Do you have Australian ancestry? Our researchers have compiled an overview of helpful resources to assist with Australian genealogy research.
Australia is one of the world’s largest immigrant-based countries, meaning that the majority of the people living there have family trees that originate from somewhere else. Thus, unless someone is a descendant solely of Australian aboriginal peoples, most research will ultimately end up working back to European origins.
Because of this, Australian research is similar to research in other immigrant-based countries such as the United States and Canada. It can be divided into two stages: pre-immigration and post-immigration. Each stage has specific research strategies and unique sets of records.
Understanding Australian Records
As with any research project, Australian research needs to begin with the most recent data for a given family. This will always involve research inside Australia, or post-immigration data. It is necessary to know as much about the family as possible before tracing their immigrant origins.
Australia has a much more recent European history than most countries. The federation itself was not officially established until 1901. Prior to that, it consisted of six British colonies, each of which became self-governing states under the Commonwealth of Australia. Interestingly, even after confederation, most functions of government that are of interest to genealogists (such as vital record registration) remained the responsibility of the individual states. Because of this, a knowledge of which state (or colony) a family lived in, as well as familiarity with that state’s record and database resources, is crucial to research success.
Many genealogists familiar with United States research may find initial efforts in Australia to be very frustrating. This is because, for all practical purposes, there are no census records to work with. Even though censuses were taken, privacy concerns meant that the records were intentionally destroyed after extrapolating the desired statistical data. This leaves the diligent researcher with a collection of census substitute record collections to utilize, which may or may not be of equal value.
Vital records tend to be utilized most heavily, a facet of genealogy wherein Australia differs slightly from other countries. (In the United States, for example, the consistent keeping of birth and death certificates is a much more recent phenomenon, and certificates for these events are seldom available prior to the 20th century.) In most cases in Australia, original copies of vital records are only available through government entities. To access these records, there are extensive collections of vital record indexes for births, marriages, and deaths which can be used as finding aids. Many times, particularly with death record indexes, the information transcribed is more than sufficient to move a family tree into the next generation. Nevertheless, specific references are provided to original records, and orders can be conveniently placed online for digital copies of those original images.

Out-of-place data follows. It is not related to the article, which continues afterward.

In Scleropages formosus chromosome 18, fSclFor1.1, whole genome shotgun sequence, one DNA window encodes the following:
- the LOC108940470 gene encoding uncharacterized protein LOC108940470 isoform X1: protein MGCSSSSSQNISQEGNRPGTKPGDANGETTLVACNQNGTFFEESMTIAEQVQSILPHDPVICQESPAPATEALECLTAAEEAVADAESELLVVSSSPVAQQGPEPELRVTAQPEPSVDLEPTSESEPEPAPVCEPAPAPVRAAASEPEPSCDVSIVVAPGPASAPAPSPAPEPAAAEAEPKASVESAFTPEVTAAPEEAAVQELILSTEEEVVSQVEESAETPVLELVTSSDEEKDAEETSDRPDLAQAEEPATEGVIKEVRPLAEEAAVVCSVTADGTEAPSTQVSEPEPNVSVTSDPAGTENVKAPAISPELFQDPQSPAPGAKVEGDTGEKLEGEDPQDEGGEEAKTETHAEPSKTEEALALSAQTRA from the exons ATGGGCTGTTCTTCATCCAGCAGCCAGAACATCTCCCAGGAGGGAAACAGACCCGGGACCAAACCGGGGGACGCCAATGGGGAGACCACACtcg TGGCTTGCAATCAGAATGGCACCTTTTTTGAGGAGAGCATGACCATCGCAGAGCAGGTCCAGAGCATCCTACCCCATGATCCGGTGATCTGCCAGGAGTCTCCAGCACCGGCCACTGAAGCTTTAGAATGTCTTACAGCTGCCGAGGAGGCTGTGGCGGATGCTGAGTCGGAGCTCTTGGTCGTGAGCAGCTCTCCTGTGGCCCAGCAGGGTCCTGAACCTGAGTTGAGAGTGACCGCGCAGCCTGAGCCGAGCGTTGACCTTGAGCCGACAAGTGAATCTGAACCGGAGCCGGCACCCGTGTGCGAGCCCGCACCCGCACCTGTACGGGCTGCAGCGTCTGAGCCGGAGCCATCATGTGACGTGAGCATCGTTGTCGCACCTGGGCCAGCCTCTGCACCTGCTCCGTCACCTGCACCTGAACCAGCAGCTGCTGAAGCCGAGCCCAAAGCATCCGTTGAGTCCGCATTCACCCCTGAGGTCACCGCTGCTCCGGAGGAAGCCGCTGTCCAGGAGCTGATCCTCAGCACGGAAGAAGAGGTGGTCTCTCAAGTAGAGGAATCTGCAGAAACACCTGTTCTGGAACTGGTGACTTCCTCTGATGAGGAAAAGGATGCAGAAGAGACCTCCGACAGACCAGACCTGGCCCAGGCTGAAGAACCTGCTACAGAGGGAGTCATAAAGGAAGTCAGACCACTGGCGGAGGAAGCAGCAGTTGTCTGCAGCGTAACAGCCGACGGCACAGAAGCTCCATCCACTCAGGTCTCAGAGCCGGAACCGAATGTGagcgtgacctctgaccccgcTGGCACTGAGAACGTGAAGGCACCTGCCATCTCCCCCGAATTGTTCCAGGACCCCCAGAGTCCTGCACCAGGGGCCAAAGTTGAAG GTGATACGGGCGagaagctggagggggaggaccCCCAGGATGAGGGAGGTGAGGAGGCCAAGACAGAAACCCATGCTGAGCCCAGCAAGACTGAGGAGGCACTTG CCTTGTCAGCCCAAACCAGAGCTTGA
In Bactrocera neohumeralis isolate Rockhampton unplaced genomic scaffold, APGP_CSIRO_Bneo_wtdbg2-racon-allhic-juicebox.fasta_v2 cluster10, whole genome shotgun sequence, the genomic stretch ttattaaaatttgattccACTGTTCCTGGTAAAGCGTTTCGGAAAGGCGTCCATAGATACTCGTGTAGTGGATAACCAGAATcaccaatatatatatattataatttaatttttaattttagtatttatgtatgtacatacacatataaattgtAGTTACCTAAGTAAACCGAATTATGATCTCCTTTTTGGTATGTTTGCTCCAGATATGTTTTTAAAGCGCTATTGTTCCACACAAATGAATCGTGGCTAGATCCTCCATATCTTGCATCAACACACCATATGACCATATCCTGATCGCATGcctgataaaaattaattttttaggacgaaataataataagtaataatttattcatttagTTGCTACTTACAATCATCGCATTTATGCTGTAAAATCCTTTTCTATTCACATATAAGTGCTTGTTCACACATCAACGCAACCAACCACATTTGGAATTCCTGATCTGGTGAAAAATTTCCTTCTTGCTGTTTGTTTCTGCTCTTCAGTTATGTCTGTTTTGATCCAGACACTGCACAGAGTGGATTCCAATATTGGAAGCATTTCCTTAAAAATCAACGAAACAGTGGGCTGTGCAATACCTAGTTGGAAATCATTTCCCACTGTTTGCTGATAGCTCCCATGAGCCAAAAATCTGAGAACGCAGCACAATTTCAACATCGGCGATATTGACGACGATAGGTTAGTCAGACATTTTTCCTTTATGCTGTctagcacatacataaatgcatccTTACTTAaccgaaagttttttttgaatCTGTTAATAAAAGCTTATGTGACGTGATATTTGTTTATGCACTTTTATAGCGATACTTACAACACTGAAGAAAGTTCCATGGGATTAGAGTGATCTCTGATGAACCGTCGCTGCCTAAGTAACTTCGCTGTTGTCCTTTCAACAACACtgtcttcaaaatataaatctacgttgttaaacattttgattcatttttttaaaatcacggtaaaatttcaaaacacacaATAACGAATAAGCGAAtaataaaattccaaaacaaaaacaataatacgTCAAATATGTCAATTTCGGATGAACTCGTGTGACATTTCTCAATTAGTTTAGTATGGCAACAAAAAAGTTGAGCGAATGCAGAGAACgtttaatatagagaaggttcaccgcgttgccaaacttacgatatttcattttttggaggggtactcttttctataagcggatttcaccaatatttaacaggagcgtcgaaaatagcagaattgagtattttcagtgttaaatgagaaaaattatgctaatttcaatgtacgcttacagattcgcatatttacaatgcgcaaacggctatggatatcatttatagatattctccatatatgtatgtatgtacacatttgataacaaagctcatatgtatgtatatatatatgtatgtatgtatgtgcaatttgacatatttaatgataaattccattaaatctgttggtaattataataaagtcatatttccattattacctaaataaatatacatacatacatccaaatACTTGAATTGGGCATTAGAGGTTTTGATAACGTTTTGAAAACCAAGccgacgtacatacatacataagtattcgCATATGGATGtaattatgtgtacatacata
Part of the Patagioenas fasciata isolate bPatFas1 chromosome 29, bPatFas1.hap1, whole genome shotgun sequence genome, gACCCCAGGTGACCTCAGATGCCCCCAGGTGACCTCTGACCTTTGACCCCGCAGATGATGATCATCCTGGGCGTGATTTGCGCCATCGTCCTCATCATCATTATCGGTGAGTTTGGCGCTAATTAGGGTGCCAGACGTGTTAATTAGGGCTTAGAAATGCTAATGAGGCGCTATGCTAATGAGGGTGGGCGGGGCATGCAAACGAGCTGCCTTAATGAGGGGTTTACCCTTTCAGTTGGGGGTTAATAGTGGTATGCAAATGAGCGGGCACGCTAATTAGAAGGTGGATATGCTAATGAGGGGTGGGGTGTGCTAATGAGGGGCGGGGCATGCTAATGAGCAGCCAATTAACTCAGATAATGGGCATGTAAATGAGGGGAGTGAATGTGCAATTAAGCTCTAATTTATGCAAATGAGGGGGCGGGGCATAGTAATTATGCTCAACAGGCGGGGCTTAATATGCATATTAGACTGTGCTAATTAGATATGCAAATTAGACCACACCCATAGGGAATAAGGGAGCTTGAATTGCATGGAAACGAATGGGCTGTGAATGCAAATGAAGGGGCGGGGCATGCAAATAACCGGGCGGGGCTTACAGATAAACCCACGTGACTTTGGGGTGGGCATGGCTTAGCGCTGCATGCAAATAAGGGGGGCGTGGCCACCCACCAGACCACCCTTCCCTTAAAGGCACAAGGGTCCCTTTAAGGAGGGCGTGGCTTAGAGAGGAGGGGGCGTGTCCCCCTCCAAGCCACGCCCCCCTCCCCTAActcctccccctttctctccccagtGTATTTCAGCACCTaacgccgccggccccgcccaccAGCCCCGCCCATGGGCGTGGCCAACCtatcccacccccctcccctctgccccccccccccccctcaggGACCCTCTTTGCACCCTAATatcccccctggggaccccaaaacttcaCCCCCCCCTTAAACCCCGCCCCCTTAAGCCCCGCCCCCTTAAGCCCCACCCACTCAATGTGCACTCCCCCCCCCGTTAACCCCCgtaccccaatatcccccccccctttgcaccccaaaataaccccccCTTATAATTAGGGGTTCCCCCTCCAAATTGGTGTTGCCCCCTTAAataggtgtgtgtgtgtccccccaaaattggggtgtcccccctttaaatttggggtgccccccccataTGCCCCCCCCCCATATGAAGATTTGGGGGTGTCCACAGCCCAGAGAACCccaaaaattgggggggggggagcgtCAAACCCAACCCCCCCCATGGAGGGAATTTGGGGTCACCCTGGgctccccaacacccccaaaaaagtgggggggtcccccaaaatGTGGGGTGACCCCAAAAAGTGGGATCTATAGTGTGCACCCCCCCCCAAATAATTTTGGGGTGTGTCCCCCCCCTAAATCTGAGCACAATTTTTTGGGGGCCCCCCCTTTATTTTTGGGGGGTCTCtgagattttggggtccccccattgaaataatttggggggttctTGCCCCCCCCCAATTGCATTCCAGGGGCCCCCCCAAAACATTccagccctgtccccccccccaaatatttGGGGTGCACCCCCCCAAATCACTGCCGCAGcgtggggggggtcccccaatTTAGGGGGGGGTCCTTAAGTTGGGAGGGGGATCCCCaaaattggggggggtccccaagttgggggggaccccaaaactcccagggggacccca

Inevitably, the most critical part of research in immigrant-based countries is intense focus on the immigrant ancestor. There are extensive collections of immigrant records for Australia, some of which are maintained by the country of origin, such as England or Ireland. Because of the history of Australian colonization, these records may involve assisted immigrants, non-assisted immigrants, convicts, and bounty immigrants. In all cases, there are numerous governmental and private archives that maintain extensive databases to these records. Most are publicly available, and many are free to use on the Internet.
Helpful links for Australian Genealogy
Using these general steps with beginning Australian research should be sufficient to move most projects in a positive and productive direction, possibly even bridging the immigrant gap without more extensive efforts. There are many more specific strategies for use in difficult-to-solve genealogical puzzles, but these can be a topic for future discussion.
To access these various resources yourself, see FamilySearch.org’s Wiki page on Australian immigration for links from the National Archives of Australia and Ireland to various provincial entities and genealogical groups. Additionally, our network of onsite researchers have the experience to navigate the obstacles that are often present with Australian genealogy research, and can access the records you need that are not available online.
Are you an Australian hoping to learn more about your roots? We would love to help you discover them. Contact us today to discuss your research goals and request a free quote.
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